Macron’s Authoritarian Turn Drives Turnout in the Streets
An interview with Ethan Earle
Recent weeks have seen massive protests across France, bringing to a close a year that was turbulent even by French political standards. In this interview, Season in Hell editor Ethan Earle discusses Islamophobia and anti-racism, the growing powers of the security state and the rising voices of people in the streets.
Alexandra Spaeth: There have been protests and unrest across France in recent weeks. Can you tell us what they are about, and who is taking part in them?
Ethan Earle: On 24 November, France’s National Assembly passed a bill granting a host of new surveillance powers for law enforcement while also banning citizens from posting videos of the police. Under this legislation, any image that is judged to harm a police officer’s “physical or mental integrity” can be punished by up to a year in prison and a 45 000 euro fine.
The response to this proposed legislation has been one of overwhelming condemnation. Le Monde’s editorial board (hardly a pillar of the left) excoriated the decision, as did the editorial board of Macron’s much loved centre-right Financial Times. Journalists from across the ideological spectrum came together with other critics of this incredibly authoritarian piece of legislation for massive protests throughout the country in the following days. Within a week, the law had been withdrawn from consideration by the Senate in order to undergo review. However, it is still very much lurking in the back corridors of Macron’s administration, and we should expect to see it again soon in a revised form.
The background to this bill is a rising national debate on police brutality brought to the fore during massive anti-racist protests over the summer, organized largely in response to police violence against young Black men. Swirling around this are the recent terrorist attacks and Macron’s heavy-handed response to them. In the case of the proposed law enforcement bill, we again see Macron attempting to employ increasingly authoritarian measures. So it is both the bill and, more broadly, this authoritarian turn that so many people are right now rising up against.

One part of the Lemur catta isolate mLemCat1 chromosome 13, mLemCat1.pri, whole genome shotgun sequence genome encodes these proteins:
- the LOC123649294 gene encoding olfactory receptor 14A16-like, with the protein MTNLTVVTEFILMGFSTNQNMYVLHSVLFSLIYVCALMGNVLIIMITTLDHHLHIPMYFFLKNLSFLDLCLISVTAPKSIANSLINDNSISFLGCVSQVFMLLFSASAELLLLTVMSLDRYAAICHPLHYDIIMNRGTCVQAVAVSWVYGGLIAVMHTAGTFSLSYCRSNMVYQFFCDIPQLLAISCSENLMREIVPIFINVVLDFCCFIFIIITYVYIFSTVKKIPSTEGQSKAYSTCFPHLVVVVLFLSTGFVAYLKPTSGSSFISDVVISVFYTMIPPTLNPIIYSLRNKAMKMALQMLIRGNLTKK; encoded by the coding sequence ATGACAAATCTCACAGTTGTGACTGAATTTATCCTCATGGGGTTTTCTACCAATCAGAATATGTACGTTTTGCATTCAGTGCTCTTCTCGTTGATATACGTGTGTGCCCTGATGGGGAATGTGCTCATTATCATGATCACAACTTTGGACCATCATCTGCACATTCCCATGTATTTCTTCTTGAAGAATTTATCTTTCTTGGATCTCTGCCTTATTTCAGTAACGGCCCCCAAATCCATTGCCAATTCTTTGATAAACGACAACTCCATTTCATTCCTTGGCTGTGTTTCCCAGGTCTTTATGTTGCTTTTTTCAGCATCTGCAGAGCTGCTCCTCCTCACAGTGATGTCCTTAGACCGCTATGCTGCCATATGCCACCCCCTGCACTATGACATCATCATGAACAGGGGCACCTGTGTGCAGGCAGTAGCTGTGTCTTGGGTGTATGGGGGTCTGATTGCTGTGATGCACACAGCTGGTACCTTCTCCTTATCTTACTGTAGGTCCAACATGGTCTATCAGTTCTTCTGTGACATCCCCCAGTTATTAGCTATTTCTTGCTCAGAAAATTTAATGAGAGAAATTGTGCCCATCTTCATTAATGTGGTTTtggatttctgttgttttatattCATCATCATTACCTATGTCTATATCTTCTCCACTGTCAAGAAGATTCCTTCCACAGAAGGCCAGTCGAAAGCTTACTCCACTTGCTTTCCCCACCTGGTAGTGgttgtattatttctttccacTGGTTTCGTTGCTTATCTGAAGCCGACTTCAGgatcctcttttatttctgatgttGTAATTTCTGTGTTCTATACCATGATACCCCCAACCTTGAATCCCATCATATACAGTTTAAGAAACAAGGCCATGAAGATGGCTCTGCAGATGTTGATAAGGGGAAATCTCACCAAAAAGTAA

AS: You mentioned the recent terrorist attacks. What happened, and can you tell us more about Macron’s and the French government’s response?
EE: In late September, a trial began to judge a presumed accomplice to the Charlie Hebdo terrorist attack of 2015, when two gunmen killed twelve and wounded eleven at the office of the popular satirical newspaper to avenge its publication of a caricature of the Prophet Mohammed. At the trial’s outset, Charlie Hebdo republished the image and, in response, Al-Qaeda issued an open call for further retributory attacks. Within a few days, a young man wounded two people with a knife outside of Charlie Hebdo’s former office and then, on 16 October, schoolteacher Samuel Paty was gruesomely beheaded outside his high school as revenge for having shown the cartoon in class.
Shortly after, Macron gave a major speech in which he vowed to defeat “Islamist separatism” while strengthening French secularism. He spoke of radical Islam as both an “ideology and a project” intended to indoctrinate children and undermine France’s core values. As part of this speech, he promised to eradicate the supposed influence of Islamism in public institutions, which he claimed government failures had allowed to spread unchecked (almost as if this Islamism were a virus).
This past Wednesday, the 9th of December, Macron unveiled draft legislation for a so-called “law of freedom”. Framed by Prime Minister Jean Castex as an “emancipation against religious fundamentalism”, the bill would require community associations to sign declarations of allegiance to the “values of the republic” while imposing new limitations on their funding sources. It would also prohibit home-schooling and introduce a raft of other measures that Macron claims would combat radical Islamism as well as religious extremism of all forms. However, accompanying comments from cabinet members, for example expressing outrage about Halal aisles in supermarkets, suggest against France’s Muslims, who make up around 8% of the country’s population.